This variation may be explained by the Intersectional Introgression Model of maize origin (Bird, MNL 69:100-101, 1995), that the two sections of Zea separated for several million years and, within the last 5000 years, were involved in a hybridization and mutual introgression between a domesticated pure maize and a wild teosinte. This is more parsimonious (straightforward, simple) than proposing that there were multiple domestications of very different Zea species, which have since combined into one species, or that there are extremely high base substitution rates in maize and teosinte, or that several species of Zea are separately maintaining shared ancestral polymorphism.

I would like to demonstrate further evidence that two long-separated ancestors were involved. Figure 1 is the result of taking the partial sequences of alleles of the adh2 locus presented in Figure 3 of Goloubinoff et al., deleting all portions with no or one shift, placing only the differences in a table, sorting the table to place similar sequences together and dissimilar ones far apart, and marking with either light or dark background those "shifts" which belong to one of two very different "linked sets". Thus, for nucleotides 56-103, the g-0000-g-t-gct-t-c linked set (Set T), from alleles 9A and 9B of mexicana teosinte, 12B of Z. luxurians, 4 of Tabloncillo, and 1A and 1B of Northern Flint, is shaded darkly, while the a-agct-a-c-000-c-g set (Set B), from alleles 7A of the Cabuza (Chile) archaeological kernels and BF of a Corn Belt inbred, is shaded lightly. For this zone of the locus, the other alleles are mostly recombinations of the two opposite linked sets. There is very little possibility that such linked sets are due to fairly recent independent mutational events. Rather they are most likely the result of the accumulation of shifts over millions of years in two separate taxa, followed by a relatively recent mutual introgression and recombination of the two sequences. On the other hand, the shift to "t" at nucleotide 75 in allele 8A and to "c" at nucleotide 79 in alleles 7B and 8B could be independent events. Possibly the identical sequences of alleles 11B of Z. diploperennis and 6 of the charred Junín (Peru) cobs and kernels represent a third pattern and ancestor. Here the 56-103 set is g-agct-a-c-gct-t-g, and nucleotides 30, 52 and 125 are often "g" in these and alleles 12A of Z. luxurians and 5 of Kculli. However, this pattern can be explained as a subset derived from the introgression of two ancestors plus early independent change. What the two ancestors supplying sets T and B might be is not revealed here where a relatively small sample has been studied.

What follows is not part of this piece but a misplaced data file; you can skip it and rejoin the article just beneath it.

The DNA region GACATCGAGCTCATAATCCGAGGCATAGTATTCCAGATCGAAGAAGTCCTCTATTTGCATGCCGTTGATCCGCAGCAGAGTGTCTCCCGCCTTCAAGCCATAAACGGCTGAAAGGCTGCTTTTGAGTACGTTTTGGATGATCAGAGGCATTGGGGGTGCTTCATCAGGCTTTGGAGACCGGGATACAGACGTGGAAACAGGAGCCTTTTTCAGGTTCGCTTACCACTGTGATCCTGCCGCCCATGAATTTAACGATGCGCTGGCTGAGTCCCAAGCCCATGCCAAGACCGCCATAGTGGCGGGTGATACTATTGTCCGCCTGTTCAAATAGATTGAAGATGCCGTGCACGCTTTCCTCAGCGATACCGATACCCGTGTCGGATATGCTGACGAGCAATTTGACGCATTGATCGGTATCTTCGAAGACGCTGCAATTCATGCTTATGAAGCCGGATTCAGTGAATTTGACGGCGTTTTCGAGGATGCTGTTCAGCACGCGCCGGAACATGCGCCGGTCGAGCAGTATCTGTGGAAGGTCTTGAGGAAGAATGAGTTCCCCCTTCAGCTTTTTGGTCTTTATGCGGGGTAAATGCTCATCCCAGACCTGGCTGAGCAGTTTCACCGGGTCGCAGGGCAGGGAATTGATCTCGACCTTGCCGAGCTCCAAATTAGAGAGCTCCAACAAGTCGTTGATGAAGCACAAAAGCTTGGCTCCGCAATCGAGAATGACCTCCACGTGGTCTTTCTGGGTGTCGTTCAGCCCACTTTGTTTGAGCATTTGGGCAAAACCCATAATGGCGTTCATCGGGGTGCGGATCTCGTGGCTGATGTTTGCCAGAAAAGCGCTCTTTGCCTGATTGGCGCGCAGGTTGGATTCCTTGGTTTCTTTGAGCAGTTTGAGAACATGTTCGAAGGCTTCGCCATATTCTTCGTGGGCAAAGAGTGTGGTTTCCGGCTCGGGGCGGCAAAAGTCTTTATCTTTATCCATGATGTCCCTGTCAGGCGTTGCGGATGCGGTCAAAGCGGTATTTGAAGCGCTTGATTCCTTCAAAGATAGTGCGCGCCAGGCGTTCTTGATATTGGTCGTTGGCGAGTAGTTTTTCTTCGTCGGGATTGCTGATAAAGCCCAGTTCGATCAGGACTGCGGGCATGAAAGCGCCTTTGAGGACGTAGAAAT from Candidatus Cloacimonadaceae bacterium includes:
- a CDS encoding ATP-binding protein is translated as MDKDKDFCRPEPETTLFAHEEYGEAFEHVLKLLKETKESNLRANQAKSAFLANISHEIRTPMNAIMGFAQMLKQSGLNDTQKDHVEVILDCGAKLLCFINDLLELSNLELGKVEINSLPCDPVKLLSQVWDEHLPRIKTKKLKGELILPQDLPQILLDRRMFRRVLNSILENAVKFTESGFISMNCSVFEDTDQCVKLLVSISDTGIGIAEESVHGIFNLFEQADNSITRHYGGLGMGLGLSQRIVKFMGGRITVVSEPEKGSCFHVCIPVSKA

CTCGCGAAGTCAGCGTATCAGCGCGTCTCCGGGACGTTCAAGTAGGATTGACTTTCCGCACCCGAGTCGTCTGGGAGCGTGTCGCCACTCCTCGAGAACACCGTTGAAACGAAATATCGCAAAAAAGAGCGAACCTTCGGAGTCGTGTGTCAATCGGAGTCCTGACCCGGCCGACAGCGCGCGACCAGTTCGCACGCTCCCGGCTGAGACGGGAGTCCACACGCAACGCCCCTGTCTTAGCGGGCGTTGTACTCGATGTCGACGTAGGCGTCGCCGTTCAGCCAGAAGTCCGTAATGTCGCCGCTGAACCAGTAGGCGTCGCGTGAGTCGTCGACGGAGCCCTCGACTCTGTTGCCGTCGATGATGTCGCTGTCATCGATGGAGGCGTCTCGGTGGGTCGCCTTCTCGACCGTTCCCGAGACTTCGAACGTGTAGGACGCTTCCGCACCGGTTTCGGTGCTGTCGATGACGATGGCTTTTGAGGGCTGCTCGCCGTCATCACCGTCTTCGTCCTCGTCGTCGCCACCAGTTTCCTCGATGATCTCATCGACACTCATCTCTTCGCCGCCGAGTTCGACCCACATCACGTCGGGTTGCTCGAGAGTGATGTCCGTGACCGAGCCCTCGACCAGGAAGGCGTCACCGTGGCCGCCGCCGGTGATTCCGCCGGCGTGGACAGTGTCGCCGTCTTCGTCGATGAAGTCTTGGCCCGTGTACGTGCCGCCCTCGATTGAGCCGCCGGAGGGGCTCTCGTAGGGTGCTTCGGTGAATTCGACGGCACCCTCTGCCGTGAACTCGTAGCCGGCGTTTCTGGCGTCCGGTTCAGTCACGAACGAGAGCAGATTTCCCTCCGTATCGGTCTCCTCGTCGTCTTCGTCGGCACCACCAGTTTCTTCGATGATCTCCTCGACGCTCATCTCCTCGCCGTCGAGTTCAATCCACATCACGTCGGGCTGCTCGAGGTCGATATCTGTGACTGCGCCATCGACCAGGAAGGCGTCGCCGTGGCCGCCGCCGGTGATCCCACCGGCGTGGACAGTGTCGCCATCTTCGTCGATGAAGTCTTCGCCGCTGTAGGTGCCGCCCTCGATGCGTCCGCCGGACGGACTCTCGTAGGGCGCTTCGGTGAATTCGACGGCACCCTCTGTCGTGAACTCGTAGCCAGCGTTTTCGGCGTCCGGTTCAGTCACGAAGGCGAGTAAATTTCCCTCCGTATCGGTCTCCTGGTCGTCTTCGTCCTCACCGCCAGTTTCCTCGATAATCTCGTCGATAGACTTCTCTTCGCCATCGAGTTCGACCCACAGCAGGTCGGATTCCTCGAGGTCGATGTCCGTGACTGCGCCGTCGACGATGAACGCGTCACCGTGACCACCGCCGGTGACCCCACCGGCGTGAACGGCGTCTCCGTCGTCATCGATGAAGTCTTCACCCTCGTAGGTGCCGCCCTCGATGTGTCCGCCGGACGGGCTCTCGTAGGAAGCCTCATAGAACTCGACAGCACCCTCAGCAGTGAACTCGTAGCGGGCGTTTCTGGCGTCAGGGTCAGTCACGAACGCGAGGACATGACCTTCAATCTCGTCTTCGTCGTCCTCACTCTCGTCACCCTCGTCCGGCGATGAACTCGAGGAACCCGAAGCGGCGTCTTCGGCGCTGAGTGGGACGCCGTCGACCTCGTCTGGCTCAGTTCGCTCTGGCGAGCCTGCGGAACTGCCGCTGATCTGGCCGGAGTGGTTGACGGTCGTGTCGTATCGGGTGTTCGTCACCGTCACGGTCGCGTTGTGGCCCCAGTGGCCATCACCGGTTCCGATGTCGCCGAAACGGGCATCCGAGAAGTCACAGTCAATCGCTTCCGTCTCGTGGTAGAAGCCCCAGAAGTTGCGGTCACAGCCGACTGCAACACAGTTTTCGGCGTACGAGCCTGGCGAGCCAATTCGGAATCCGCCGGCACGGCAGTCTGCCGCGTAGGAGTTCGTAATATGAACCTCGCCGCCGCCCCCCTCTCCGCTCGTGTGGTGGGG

There also seems to be some linkage of the T and B sets to numbers of repeats in the GA microsatellite region (nucleotides 10-35 upstream of the transcription start site): (GA)12-13 in alleles 9A, 12B and 1A, (GA)4 in alleles 7A and 10A, and even (GA)8 in alleles 6 and 11B. At least in this microsatellite zone the polymorphism seems conservative.

Another, perhaps as interesting, feature is the remarkably high yet parallel polymorphism in all the species studied. Seven shifts separate the two alleles of the Z. luxurians sample, ten separate the parviglumis alleles, and 11 separate two of the alleles from the archaeological Cabuza kernels. But the variation runs in parallel such that an allele from mexicana teosinte is identical to one from Z. luxurians, and one from Z. diploperennis is identical to that from the 440 year-old Junín cobs and kernels! As Goloubinoff et al. say (p. 2001), "a phylogenetic analysis [of these data] yields no evidence in support of the notion that modern races of maize emerged from a single common ancestor, such as a specific line of Z. mays parviglumis or Z. mays mexicana." However, the II Model does explain the evidence, though perhaps needing to be expanded to include all the Zea species as products of the introgression of the last four millennia.

Figure 1. Non-unique nucleotide shifts noted in 13 modern and ancient Zea and Tripsacum materials by Goloubinoff, Pääbo; and Wilson (1993).